This essay will set forth the relevant portions of the MPRSA as it applies to ocean disposals of dredged materials and present a case from California where the MPRSA mandated civil penalties for a commercial dredging company.
As an initial matter, the primary purpose of the MPRSA is to prevent the disposal of any materials in the ocean, within American jurisdiction, unless that disposal has previously been authorized by a permit granted by the United States Army Corps of engineers with the subsequent approval of the EPA (MPRSA section 101(a); 33 United States Code section 1411). A permit, however, is not easy to obtain; more importantly, as stated by the governing statute and administrative regulations, violating the terms of an otherwise legal permit is also unlawful and will result in civil liability. As a general rule, a permit may be obtained only when the ocean dumping does not "unreasonable degrade or endanger human health, welfare or amenities, or the marine environment, ecological systems or economic potentialities" (MPRSA section 102; United States Code section 1412). ...
In short, the disposal of dredged materials in the ocean is prohibited, a permit application does exist, and there are very strict requirements for a permit to be approved.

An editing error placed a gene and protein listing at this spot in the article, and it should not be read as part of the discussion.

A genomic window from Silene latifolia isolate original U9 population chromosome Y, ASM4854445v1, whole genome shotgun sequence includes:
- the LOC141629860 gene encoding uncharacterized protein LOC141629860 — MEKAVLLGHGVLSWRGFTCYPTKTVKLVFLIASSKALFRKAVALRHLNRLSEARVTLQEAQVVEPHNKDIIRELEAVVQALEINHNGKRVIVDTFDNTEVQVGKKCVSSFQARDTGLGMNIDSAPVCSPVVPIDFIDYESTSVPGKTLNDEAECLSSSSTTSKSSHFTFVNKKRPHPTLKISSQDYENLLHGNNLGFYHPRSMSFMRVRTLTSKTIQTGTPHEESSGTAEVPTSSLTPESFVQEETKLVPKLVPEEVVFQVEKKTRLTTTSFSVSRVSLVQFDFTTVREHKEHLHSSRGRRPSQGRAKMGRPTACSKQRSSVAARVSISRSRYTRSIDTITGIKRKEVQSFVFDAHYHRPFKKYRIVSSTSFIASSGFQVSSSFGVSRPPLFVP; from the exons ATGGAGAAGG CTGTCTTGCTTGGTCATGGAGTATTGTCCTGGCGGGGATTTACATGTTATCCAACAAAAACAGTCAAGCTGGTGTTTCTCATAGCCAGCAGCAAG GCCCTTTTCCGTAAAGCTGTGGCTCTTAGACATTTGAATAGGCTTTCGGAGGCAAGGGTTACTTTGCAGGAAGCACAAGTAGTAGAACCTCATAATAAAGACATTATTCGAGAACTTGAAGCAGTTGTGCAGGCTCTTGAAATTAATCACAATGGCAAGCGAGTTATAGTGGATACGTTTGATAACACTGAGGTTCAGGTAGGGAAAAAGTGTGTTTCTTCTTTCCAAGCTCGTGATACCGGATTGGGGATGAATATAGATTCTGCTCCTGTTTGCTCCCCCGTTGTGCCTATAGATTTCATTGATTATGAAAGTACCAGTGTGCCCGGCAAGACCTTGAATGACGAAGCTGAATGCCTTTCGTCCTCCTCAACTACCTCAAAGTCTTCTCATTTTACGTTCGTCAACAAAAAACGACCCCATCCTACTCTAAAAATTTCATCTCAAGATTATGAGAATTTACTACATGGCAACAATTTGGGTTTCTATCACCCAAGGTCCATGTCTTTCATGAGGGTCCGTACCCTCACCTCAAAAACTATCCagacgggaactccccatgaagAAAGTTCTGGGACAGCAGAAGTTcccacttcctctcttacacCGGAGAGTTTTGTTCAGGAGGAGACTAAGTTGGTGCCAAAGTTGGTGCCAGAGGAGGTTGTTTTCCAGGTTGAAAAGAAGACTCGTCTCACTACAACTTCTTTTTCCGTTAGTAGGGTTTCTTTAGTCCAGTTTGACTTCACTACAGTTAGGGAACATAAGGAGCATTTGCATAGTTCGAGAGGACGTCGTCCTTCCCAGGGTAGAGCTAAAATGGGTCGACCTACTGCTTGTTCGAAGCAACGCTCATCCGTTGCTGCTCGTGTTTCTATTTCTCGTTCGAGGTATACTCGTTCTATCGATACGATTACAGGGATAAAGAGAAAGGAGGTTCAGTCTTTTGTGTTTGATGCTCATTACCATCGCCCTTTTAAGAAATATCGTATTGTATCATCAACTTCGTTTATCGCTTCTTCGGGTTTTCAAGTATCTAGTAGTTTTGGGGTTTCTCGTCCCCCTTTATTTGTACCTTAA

The MPRSA is enforced through section 105(a), which authorizes the EPA to assess a civil penalty not exceeding $50,000 per day for any violation. These violations may derive from disposals without a permit or disposals which fall outside the terms of an authorized permit. This civil penalty, however, is not absolutely required by the terms of the statute or by the supporting federal regulations. Instead, once a violation is determined, the EPA is granted wide latitude in determining the amount of the penalty to assess. The EPA should consider the seriousness of the violation, whether there is a prior history of similar violations, and whether there was a good faith attempt to remedy the non-compliance (MPRSA section 105(a); 33 United States Code section 1415(a)).
In summary the MPRSA and the related federal regulations are designed to protect American waters from certain types of ocean disposals which might harm human welfare, the environment, or economic interests. The civil penalties are quite severe, though the EPA is vested with the discretion to lessen the civil liabilities on showings of good faith or mistakes without serious consequences.
1.2 Application: In the Matter of Port of Oakland
The application of this statute was considered in a case in California. In this case, Oakland Inner Harbor had a navigational channel. Congress enacted legislation authorizing the city of Oakland to deepen and expand the navigational channel in order to better accommodate supercontainer ships for commerce. The city of Oakland thereafter hired a